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How to Encourage Your Kid’s Love Of Reading (Without Turning Your Home Into A Library) - Antsy Labs

How to Encourage Your Kid’s Love Of Reading (Without Turning Your Home Into A Library)

There may be no sweeter sound to a parents’ ears than a child’s newfound love of reading.

(Or, no sweeter lack of sound!)

Beyond the momentary silence and eye-of-the-storm calm that come with a child sitting on their own, flipping through a stack of books, there are also numerous developmental benefits that come from your child reading.

Benefits like improved concentration, vocabulary, language skills, imagination, and empathy, to start.

Sadly, it’s not all awesome advantages. There can be some serious downsides to your kid learning to read. Downsides that parents only talk about in hushed whispers at school open houses. Shared looks of understanding. The deception, the disappointment, the depression…

That comes from your home’s shellshocked interior design.

Gone are your days of Architectural Digest dreams. Now, instead of Grecian columns, you have load-bearing columns of picture books.

Though said with our tongues firmly in our cheeks, most parents do come to a point where their bookshelves are bursting and they may need to consider how to continue feeding their kids’ reading fire without actually acquiring more books.

We have a few recommendations that might just help you gain a bit of control back over the bookshelves.

4 Ways To Help Your Child Read Without Buying New Books

  1. Libraries, Both Big... -  Hardly a new suggestion, of course, but encouraging the use of your local library can reward all that book-reading energy by giving your child a chance to engage with other kids through scavenger hunts, contests, and theater - without resulting in more books.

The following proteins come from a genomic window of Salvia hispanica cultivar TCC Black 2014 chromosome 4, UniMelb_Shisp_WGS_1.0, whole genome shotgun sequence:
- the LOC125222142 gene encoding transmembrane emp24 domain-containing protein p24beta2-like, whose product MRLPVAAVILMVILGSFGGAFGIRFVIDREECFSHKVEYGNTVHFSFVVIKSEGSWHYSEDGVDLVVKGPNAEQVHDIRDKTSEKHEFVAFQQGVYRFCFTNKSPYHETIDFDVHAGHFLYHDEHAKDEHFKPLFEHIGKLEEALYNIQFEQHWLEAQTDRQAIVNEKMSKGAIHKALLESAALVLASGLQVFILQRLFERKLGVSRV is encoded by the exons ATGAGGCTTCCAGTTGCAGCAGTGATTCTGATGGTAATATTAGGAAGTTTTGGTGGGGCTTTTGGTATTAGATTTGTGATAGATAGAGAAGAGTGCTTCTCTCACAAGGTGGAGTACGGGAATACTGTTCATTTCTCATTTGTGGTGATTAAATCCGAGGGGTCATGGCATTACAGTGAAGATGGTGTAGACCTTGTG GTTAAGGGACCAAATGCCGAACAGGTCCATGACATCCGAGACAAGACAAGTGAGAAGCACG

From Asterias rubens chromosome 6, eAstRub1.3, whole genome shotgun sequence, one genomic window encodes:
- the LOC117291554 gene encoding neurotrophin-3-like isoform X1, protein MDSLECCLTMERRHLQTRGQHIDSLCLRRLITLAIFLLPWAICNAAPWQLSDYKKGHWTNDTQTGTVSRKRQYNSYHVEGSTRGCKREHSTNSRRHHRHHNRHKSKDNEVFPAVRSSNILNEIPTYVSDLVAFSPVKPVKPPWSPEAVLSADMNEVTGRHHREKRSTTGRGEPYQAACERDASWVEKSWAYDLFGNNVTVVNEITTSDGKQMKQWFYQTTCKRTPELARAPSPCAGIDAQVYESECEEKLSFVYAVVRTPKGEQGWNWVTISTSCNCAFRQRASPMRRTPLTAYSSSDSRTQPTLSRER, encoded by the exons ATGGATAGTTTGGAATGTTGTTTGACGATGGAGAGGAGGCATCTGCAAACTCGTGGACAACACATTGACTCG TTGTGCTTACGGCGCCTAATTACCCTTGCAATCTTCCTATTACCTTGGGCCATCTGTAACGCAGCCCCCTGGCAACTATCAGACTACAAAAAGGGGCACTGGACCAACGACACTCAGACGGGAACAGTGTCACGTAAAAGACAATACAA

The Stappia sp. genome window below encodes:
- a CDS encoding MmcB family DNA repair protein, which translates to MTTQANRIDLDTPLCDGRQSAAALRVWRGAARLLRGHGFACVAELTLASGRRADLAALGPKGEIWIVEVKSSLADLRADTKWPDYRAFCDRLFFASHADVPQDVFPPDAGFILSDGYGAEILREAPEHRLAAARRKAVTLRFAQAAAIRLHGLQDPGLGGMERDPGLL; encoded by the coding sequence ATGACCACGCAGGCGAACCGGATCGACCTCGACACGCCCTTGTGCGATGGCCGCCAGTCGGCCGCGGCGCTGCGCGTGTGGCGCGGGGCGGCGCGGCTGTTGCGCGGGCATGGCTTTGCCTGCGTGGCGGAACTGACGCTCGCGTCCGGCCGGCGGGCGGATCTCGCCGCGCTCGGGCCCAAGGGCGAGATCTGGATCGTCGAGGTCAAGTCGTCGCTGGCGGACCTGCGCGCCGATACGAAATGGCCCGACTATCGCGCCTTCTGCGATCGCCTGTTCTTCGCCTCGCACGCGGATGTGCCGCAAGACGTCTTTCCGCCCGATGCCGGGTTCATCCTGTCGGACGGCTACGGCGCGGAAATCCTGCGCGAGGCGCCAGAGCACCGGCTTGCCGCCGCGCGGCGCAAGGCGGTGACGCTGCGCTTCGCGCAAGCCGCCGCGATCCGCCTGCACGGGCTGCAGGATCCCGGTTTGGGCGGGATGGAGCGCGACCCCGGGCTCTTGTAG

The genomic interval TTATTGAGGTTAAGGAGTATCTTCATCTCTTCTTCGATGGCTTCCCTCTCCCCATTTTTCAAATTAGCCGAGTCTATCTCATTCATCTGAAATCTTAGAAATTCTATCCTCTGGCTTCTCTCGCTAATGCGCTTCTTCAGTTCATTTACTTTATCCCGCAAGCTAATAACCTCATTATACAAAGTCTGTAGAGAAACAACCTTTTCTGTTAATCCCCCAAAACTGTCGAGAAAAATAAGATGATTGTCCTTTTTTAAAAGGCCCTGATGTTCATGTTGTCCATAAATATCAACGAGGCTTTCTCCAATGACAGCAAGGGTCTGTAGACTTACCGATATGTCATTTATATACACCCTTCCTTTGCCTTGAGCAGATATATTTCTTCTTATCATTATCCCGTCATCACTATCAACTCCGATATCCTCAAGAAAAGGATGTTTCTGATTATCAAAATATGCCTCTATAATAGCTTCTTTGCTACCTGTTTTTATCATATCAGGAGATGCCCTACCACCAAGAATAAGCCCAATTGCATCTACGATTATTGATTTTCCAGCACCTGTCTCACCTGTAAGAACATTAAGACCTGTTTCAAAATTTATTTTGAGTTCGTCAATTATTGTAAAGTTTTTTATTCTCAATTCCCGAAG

2. And Little - Little Free Libraries, that is. With more than 100,000 of these little libraries on streets around the world, you can drop off finished books for other kids in the community to read. Your family can even make an adventure of scheduling longer and longer walks or bike reads to scout out all the creatively designed little libraries in your neighborhood.

  3. Hand-Me-Down - It can be hard for kids to let go of the books they love. Sometimes a little bribery can go a long way, so maybe they find that for every 5-10 books they give to a neighbor or younger cousin, a new book magically appears!

  4. Turn Screen Time To Reading Time - Though we all have our philosophies and strategies about screen time, it’s possible to make the best of it with these apps that help kids learn to read, including apps like Epic that give access to thousands of books (without the mess).

We all recognize that we’re in a good situation when our kids love reading. An accomplishment on its own, we also wanted to encourage it, so it’s one of the reasons we included book-reading as one of the coins of our Early Achievers IRLA Pack.

(And if you’re open to adding at least one more book to your library, why not consider our own holiday tale, the Carol of the Coin?)

What about you? How do you handle the ever-increasing amount of books in your home?

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